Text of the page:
Mules Day or The Thursday of Corpus is considered one of the oldest traditions of Catholicism in Mexico.
Today is a day to celebrate with family, dress up in traditional attire and go to church. In Mexico City, families meet at the Metropolitan Cathedral to get the blessings and commemorate Thursday of Corpus, which has been observed since 1526.
Like any other celebration in Mexico, Mules Day is a vibrant and colorful day where children are the main stars. They dress up in traditional indigenous attires and gather outside church recreating different times in history. They bring with them food, tools, and animals adding to the celebration a festive atmosphere. Every year, families take pictures of the children to add them to the family photo album.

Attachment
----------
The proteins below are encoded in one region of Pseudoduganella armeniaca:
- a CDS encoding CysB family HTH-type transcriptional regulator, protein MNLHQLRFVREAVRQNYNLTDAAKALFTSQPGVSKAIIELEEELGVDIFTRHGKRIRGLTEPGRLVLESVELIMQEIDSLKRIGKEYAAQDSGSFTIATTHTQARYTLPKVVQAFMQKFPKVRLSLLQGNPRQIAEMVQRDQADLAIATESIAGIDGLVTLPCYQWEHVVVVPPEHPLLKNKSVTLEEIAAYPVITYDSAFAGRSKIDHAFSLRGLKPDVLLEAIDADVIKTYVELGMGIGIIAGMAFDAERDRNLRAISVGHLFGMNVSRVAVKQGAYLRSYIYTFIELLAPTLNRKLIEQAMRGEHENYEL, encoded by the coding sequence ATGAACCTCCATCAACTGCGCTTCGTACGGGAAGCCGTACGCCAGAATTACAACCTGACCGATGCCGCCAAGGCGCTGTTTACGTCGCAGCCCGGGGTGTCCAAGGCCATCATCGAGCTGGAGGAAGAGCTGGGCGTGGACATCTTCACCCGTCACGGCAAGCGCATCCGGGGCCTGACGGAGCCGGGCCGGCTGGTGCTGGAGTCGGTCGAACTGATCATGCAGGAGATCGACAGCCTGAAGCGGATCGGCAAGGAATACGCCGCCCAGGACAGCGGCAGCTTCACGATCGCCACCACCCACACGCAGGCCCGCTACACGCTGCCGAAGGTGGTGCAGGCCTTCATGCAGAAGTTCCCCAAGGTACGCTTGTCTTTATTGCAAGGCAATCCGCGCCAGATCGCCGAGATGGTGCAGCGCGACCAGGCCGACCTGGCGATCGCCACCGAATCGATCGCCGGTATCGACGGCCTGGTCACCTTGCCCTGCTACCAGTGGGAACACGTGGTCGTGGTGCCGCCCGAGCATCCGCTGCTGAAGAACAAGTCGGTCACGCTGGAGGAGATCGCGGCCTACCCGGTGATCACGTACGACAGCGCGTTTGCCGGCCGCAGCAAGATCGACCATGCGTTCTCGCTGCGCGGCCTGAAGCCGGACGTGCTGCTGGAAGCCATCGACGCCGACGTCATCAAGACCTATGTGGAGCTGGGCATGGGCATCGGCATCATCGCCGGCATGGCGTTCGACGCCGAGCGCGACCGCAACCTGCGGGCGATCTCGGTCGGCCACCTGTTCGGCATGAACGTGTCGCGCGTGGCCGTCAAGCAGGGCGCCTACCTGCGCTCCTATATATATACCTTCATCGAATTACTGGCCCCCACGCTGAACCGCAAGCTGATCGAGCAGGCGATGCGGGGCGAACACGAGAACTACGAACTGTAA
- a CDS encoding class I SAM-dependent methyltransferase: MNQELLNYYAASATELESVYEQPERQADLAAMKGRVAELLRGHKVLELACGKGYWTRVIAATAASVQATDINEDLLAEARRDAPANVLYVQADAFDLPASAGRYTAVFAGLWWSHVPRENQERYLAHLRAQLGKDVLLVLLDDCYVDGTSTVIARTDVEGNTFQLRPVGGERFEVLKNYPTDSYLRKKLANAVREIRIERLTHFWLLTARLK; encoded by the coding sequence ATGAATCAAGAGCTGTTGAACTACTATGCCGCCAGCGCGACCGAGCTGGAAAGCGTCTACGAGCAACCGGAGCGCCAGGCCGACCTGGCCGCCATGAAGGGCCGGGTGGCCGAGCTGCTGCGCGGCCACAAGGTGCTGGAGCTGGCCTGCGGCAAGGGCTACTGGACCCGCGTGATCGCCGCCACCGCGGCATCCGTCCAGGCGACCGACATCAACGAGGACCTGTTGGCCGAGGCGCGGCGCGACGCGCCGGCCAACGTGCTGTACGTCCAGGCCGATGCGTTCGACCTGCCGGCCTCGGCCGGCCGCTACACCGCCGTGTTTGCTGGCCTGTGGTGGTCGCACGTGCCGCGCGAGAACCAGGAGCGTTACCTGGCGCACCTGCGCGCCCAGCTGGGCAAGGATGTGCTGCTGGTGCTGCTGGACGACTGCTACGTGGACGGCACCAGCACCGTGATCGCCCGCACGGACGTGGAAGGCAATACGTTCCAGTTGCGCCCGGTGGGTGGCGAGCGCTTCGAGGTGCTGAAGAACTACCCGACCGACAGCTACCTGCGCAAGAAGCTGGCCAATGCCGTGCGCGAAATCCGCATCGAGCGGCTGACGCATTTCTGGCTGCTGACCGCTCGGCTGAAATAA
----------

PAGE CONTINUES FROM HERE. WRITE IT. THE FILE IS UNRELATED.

Street food, street art, sugar candy vendors, balloons, old-style photographers, and all kinds of performers get together in the plaza around the Cathedral to complete this celebration.
Modern times in a modern city
Although this tradition has been alive for centuries, changes in life style, specially in Mexico City have certainly changed the way this celebration is held each year. Women now work full time and few can attend the celebration with their children. Still, grandmothers are the ones keeping alive Mules Day to honor their ancestors.
Mexico City is a big city and as such, laws have been put in place to avoid extreme disruption of traffic. Therefore, every year is more difficult for vendors and craftsmen to come to the city to participate. Still, some of them manage to sell their goods, including traditional handcrafts with mules made out of corn husks and painted in vibrant colors, just like Mexican folk art.